A common question I get is "When should I book my trip?" Generally speaking, the earlier the better, but it depends. Cruise lines and land tours publish their best rates months and even years out and offer early bird discounts and other incentives. Booking early will give you the best choices of itineraries, dates, cabins, etc.
So why does it depend? Earlier is always better on cruise lines and land tours that have no cancellation fees because there is no risk. On ocean cruises, if rates go down before final payment, the booking can usually be modified to the new rate (which isn't always better when you add in the early bird bonuses). Ocean cruise rates do go down if the ship is not filling up, but I've never seen land tour or river cruise rates drop, but it could happen.
If you are booking a cruise or land tour that has cancellation fees, book as early as possible to get access to the best rates and options. But be certain this is the trip you want so you don't lose your deposit or incur fees. You may be able to apply the deposit to another trip, but not always. Some river lines don't allow changes once booked.
On bigger ships where there are more cabins to sell, you may see flash sales after final payments are due, closer in to the sailing. If you don't care when or where you go, or where you are on the ship, you may find some good values. Any type of "sale" - ocean, river, or land - is based on too much availability, and that's why there are incentives that are good only on select dates. Are theses sales a good opportunity? It all comes down to what you are looking for.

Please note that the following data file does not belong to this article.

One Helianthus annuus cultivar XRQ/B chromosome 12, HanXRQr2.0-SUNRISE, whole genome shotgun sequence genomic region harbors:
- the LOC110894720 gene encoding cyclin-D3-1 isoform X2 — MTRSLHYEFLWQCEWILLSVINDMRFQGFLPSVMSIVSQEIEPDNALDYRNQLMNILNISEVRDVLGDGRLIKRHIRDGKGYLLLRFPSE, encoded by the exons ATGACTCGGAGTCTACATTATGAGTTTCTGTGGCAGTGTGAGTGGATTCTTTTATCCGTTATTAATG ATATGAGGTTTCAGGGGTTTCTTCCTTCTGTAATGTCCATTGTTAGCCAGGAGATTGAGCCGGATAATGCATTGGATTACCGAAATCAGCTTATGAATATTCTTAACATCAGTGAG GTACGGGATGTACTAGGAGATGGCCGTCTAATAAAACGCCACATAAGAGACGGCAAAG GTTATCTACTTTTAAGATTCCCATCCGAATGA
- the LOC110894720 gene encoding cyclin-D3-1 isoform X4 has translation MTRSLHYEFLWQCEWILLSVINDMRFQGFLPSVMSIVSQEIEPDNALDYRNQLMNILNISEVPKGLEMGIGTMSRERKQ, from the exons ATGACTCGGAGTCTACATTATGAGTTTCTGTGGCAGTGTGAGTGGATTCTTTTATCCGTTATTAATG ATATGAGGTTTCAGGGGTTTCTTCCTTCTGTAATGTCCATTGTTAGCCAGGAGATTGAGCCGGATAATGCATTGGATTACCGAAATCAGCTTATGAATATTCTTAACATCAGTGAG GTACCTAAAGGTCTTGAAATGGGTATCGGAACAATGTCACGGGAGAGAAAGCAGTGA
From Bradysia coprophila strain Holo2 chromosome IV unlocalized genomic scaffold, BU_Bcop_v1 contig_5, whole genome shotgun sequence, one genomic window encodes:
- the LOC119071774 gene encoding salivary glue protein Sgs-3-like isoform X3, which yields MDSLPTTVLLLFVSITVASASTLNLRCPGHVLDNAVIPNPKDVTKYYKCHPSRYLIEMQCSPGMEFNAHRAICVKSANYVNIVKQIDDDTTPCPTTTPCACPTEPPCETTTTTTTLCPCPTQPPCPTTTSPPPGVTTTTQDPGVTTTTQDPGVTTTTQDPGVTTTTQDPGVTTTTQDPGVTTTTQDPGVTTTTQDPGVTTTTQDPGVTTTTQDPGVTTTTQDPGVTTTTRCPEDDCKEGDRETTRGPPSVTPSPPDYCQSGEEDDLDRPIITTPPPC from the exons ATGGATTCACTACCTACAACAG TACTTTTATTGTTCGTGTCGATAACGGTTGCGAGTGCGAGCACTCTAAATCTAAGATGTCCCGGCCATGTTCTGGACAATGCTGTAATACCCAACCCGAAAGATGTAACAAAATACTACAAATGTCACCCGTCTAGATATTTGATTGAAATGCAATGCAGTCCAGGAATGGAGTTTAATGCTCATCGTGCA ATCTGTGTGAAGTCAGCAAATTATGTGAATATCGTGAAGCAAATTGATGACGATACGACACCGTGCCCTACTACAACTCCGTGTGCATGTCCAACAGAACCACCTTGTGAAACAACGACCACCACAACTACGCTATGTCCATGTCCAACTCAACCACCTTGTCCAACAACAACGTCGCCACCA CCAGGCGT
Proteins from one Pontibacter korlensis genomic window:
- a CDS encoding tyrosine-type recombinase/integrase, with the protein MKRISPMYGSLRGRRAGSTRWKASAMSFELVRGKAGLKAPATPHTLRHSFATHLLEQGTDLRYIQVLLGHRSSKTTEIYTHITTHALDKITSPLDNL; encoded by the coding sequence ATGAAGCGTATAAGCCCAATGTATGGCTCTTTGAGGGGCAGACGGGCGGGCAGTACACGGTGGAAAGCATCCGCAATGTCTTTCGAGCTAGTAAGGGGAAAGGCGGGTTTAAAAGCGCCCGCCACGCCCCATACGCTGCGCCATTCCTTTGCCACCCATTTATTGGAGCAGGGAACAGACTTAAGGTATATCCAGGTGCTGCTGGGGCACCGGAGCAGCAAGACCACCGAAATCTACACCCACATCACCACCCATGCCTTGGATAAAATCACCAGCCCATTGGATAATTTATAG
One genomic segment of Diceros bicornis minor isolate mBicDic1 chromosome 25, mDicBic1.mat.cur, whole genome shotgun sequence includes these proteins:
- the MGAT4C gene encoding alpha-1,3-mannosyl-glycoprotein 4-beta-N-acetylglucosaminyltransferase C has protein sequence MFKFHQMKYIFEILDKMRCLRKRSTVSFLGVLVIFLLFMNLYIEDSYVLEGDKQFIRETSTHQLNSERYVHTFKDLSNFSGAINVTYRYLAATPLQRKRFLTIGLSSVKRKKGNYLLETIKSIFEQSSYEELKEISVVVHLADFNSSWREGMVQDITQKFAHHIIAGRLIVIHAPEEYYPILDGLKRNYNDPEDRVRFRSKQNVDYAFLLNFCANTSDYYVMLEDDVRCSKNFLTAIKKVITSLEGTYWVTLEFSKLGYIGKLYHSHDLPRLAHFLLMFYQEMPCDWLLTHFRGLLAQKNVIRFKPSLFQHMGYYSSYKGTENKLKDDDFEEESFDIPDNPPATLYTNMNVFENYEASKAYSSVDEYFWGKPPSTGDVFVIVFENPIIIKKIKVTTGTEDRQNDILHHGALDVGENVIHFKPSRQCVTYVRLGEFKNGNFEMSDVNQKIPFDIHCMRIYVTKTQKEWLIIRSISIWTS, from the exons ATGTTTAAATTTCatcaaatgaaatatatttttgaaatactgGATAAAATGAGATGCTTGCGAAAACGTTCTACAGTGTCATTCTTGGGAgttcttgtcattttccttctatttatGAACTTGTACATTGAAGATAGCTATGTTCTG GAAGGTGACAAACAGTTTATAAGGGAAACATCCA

Here are a few more reasons why smart travelers book their travels early:
On a trip you can cancel, there is little to no risk because deposits are generally small and often fully refundable up until final payment is due.
Early booking discounts or incentives are generally the best promotions you will see during the season. Lock them in! Grab the lower price and/or added amenities while inventory is available. As demand goes up, guaranteed rates increase and added amenities get fewer. If there is a rate reduction below what you paid for the identical service, some type of adjustment is usually honored.
Waiting to book your trip usually means spending more. Of course, you may be able to snag a last minute sale every once in a while, but more often than not, pricing is higher than what it was had you booked early. And if you have to fly to the destination, any savings will be eaten up by higher airfare.
The earlier you book, the better choices you have. You'll find better itineraries, better dates, and a better choice of accommodations. This is especially true if you want a specific type of cabin, such as a suite, or adjoining or single occupancy cabins. On big ships, small ships, and land tours, popular itineraries sell out in weeks, not months. Transatlantic cruises are also fast sellers. As the ships begin to fill, cabins going for less than $3000 can be waitlisted for over $8000. Other things that sell out early are properties having fewer than 10-12 rooms, and African safaris which need to be booked 12-18 months in advance.
Don't delay on a booking. It's never too early put down that deposit for your dream vacation. Booking early gives you more time to pay and more time to dream about your trip.